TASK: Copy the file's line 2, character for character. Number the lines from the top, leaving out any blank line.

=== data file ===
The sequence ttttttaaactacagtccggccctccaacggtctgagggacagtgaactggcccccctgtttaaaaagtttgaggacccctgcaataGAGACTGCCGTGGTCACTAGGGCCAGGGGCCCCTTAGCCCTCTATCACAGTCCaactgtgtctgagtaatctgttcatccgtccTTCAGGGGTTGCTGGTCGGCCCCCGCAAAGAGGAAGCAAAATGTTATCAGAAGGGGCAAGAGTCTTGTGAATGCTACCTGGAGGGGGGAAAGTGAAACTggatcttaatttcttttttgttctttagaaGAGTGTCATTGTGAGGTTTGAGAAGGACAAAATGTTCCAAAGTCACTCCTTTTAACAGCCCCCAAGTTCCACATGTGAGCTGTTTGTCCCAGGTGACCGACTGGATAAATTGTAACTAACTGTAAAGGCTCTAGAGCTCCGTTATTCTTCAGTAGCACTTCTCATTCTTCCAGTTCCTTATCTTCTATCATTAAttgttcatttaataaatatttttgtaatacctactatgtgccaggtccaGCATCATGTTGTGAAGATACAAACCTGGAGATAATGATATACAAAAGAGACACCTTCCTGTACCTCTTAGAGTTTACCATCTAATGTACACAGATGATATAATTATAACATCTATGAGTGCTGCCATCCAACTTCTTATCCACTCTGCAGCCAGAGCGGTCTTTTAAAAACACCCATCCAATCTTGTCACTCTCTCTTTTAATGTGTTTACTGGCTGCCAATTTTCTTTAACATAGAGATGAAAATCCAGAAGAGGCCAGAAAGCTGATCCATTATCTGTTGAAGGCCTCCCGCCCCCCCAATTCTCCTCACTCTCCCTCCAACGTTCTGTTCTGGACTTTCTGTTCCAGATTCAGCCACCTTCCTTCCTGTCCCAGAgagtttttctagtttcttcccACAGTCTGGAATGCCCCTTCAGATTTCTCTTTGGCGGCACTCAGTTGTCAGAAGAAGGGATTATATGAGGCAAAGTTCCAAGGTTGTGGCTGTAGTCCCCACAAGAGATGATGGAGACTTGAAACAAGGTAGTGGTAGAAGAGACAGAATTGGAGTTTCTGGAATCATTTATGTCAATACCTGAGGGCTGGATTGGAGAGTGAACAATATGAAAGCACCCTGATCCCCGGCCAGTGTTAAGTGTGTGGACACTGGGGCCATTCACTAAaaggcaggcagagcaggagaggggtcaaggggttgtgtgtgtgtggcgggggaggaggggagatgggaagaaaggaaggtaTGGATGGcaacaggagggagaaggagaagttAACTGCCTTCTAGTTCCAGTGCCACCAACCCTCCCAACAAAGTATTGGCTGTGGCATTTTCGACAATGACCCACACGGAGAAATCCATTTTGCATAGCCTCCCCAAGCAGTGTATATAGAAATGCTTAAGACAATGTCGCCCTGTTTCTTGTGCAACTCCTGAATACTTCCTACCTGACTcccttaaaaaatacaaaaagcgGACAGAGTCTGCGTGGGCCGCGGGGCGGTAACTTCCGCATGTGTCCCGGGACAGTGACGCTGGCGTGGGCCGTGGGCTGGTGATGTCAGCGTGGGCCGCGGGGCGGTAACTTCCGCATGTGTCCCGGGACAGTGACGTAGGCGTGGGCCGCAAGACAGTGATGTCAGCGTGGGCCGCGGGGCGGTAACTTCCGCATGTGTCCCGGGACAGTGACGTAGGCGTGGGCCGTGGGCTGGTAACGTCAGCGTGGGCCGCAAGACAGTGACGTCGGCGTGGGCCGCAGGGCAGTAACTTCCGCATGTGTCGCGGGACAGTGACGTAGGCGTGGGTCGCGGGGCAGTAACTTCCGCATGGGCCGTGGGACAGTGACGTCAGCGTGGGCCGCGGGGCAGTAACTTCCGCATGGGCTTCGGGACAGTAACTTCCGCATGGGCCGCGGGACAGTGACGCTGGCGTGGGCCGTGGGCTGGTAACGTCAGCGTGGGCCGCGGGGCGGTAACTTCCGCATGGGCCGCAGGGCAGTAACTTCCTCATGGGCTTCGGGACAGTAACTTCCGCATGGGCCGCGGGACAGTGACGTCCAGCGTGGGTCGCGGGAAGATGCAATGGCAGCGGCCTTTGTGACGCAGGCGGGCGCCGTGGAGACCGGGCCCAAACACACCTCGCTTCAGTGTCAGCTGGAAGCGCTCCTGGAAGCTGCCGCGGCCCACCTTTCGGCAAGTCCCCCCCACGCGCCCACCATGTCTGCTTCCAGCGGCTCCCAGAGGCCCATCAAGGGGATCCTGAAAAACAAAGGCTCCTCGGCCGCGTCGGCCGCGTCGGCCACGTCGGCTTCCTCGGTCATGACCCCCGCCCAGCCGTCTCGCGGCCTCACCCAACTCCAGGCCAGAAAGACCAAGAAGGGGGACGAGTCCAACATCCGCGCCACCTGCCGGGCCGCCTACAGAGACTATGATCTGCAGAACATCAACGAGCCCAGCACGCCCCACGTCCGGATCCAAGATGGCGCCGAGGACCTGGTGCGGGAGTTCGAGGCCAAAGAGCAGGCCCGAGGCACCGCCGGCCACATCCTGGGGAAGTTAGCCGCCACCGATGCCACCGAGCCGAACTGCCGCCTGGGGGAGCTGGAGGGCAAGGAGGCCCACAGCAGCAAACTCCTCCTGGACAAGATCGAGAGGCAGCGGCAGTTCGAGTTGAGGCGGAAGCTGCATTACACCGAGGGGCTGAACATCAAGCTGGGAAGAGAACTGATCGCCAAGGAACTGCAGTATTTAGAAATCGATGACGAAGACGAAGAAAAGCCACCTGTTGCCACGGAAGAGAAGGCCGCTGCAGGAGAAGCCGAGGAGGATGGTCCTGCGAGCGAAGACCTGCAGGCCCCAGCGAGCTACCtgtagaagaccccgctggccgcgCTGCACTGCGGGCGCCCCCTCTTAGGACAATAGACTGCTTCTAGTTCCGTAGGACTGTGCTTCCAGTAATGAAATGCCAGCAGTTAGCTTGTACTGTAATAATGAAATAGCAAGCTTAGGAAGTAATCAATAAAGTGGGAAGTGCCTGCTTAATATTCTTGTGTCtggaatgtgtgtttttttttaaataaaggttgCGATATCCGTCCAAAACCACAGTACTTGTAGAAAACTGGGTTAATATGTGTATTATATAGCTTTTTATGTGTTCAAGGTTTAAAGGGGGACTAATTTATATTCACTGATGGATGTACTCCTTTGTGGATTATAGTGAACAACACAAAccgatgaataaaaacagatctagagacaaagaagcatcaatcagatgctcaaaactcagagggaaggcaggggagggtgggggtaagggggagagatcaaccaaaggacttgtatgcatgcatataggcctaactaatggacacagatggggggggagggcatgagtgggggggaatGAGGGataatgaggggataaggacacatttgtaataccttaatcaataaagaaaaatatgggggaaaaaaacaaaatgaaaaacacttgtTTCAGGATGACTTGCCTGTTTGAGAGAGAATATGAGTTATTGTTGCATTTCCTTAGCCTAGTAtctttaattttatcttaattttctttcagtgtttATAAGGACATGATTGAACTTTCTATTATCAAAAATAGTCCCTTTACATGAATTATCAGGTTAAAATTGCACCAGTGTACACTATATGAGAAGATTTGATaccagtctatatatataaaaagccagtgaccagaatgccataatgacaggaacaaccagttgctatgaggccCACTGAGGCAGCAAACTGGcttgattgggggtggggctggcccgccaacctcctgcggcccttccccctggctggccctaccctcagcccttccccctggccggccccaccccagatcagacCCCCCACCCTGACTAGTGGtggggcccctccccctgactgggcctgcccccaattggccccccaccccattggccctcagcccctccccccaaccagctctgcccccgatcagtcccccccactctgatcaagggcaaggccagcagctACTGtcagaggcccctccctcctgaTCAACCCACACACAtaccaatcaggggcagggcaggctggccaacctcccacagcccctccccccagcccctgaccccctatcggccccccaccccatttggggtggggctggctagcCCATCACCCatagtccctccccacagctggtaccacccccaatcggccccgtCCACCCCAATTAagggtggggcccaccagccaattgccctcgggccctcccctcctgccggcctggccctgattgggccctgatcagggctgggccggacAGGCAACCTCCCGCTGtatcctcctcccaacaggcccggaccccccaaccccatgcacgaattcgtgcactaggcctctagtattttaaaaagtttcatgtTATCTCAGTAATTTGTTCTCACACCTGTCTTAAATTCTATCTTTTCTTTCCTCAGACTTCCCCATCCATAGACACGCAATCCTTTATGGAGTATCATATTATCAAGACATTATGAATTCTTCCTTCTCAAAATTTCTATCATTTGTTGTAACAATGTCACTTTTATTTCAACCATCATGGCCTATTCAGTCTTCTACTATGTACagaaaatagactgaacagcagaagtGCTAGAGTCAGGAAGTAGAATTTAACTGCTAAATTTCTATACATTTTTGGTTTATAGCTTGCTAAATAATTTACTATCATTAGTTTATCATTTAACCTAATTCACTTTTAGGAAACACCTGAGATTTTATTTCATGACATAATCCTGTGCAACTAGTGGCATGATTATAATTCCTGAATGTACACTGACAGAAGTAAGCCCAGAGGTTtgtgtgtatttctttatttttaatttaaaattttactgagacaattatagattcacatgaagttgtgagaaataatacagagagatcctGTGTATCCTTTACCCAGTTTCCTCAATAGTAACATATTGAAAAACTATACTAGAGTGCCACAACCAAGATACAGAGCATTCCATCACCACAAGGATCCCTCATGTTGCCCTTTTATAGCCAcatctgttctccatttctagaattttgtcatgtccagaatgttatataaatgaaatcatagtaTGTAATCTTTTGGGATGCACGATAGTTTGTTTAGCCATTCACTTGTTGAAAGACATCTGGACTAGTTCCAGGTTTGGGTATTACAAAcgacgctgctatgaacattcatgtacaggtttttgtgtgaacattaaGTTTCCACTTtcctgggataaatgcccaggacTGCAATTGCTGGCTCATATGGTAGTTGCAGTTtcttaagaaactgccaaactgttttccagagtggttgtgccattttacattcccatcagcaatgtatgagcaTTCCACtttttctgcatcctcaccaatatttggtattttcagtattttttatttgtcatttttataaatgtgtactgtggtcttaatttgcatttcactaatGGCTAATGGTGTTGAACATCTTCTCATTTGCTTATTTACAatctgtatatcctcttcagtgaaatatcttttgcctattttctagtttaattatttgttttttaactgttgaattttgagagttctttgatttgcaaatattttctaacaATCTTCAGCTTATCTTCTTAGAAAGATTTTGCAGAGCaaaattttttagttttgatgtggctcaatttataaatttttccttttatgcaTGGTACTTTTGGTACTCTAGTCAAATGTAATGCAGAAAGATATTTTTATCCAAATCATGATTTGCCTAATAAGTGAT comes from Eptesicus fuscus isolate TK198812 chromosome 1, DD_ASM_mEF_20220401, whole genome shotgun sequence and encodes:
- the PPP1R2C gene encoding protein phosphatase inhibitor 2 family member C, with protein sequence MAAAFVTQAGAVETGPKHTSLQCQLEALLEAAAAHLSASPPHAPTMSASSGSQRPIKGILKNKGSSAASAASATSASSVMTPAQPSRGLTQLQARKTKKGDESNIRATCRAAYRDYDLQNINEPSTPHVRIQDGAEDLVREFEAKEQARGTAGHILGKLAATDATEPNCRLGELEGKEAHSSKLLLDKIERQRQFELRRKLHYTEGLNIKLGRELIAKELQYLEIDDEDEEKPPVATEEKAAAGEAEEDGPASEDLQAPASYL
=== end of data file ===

- the PPP1R2C gene encoding protein phosphatase inhibitor 2 family member C, with protein sequence MAAAFVTQAGAVETGPKHTSLQCQLEALLEAAAAHLSASPPHAPTMSASSGSQRPIKGILKNKGSSAASAASATSASSVMTPAQPSRGLTQLQARKTKKGDESNIRATCRAAYRDYDLQNINEPSTPHVRIQDGAEDLVREFEAKEQARGTAGHILGKLAATDATEPNCRLGELEGKEAHSSKLLLDKIERQRQFELRRKLHYTEGLNIKLGRELIAKELQYLEIDDEDEEKPPVATEEKAAAGEAEEDGPASEDLQAPASYL